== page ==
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Re: A new T. rex â of leeches




Forget the name! Think of the implications! This may be the first leech I don't 
like.

Leeches are one of the most innocuous micropredators you can run into. Compared 
to Culicomorpha and Tabanidae they are relatively easier to avoid, painless and 
disease free. Plus, they are very pretty and have multiple very elegant modes 
of locomotion.

They're also apparently great as pets (although they tend to sleep for several 
months after you feed them).

However, for this new genus - I think we can all make an exception!

-Jonas Weselake-George



On Sat, 17 Apr 2010 18:46:19 -0600
Dan Chure <danchure@easilink.com> wrote:

> I would suspect there is a genus of insect with a generic name based on 
> Tyrannus that predates T rex.  Tyrannus is a genus of flycatcher, 
> although I'm not sure when that generic name came into being.
> 
> Dan
> 
> 
> 
> Raymond Ancog wrote:
> > Not directly dino-related, but it does illustrate the impact of the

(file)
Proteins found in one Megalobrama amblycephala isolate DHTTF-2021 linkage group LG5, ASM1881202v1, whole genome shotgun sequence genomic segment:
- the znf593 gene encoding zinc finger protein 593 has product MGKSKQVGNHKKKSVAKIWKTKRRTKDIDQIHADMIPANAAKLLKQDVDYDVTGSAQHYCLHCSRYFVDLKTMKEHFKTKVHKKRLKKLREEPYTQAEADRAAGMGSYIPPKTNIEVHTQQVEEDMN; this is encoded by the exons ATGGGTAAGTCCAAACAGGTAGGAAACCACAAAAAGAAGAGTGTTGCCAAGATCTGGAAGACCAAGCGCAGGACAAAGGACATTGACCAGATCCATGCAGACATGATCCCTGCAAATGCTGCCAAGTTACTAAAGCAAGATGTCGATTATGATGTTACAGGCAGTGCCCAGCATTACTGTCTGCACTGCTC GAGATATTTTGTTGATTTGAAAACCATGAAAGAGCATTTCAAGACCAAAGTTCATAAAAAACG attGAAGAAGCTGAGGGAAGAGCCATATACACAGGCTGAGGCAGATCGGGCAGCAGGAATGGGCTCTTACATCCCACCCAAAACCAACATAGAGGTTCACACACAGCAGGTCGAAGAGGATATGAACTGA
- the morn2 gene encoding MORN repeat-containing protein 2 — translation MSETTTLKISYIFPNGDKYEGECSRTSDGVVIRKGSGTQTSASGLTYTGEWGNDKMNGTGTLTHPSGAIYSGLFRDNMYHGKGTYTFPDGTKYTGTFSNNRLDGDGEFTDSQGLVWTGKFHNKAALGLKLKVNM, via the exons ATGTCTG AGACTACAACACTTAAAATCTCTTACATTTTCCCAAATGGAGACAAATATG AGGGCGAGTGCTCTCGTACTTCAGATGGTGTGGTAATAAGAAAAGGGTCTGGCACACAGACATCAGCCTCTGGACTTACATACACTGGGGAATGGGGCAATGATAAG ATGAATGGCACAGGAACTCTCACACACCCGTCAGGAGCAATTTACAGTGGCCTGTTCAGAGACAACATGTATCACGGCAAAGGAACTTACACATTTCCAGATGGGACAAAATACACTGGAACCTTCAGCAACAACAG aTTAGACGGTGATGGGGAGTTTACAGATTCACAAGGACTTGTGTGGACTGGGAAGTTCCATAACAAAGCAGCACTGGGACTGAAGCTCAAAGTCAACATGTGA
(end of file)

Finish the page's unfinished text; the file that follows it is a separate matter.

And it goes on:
> > name of the everyman's presumed favorite dinosaur. The new leech is 
> > named Tyrannobdella rex, "tyrant leech king," by invertebrate experts 
> > at AMNH. (Any of dino experts there had a role in suggesting the 
> > name?) I won't be surprised if in the future other "tyrant whatever 
> > kings" will be named by sticking the appropriate suffic after 
> > "Tyranno", like Tyrannotherium rex, Tyrannosuchus rex, Tyrannornis rex 
> > etc. Or have they already? Oh wait, the Fox News article says it's 
> > been done already.
> >
> > http://news.nationalgeographic.com/news/2010/04/100415-new-species-t-rex-leech-orifices/
> >  
> >
> > http://www.foxnews.com/scitech/2010/04/15/trex-leech-enormous-teeth/
> >
> >
> > Raymond Thaddeus C. Ancog
> > Mines and Geosciences Bureau
> > Philippines
> >
> >
> >
> 
> 


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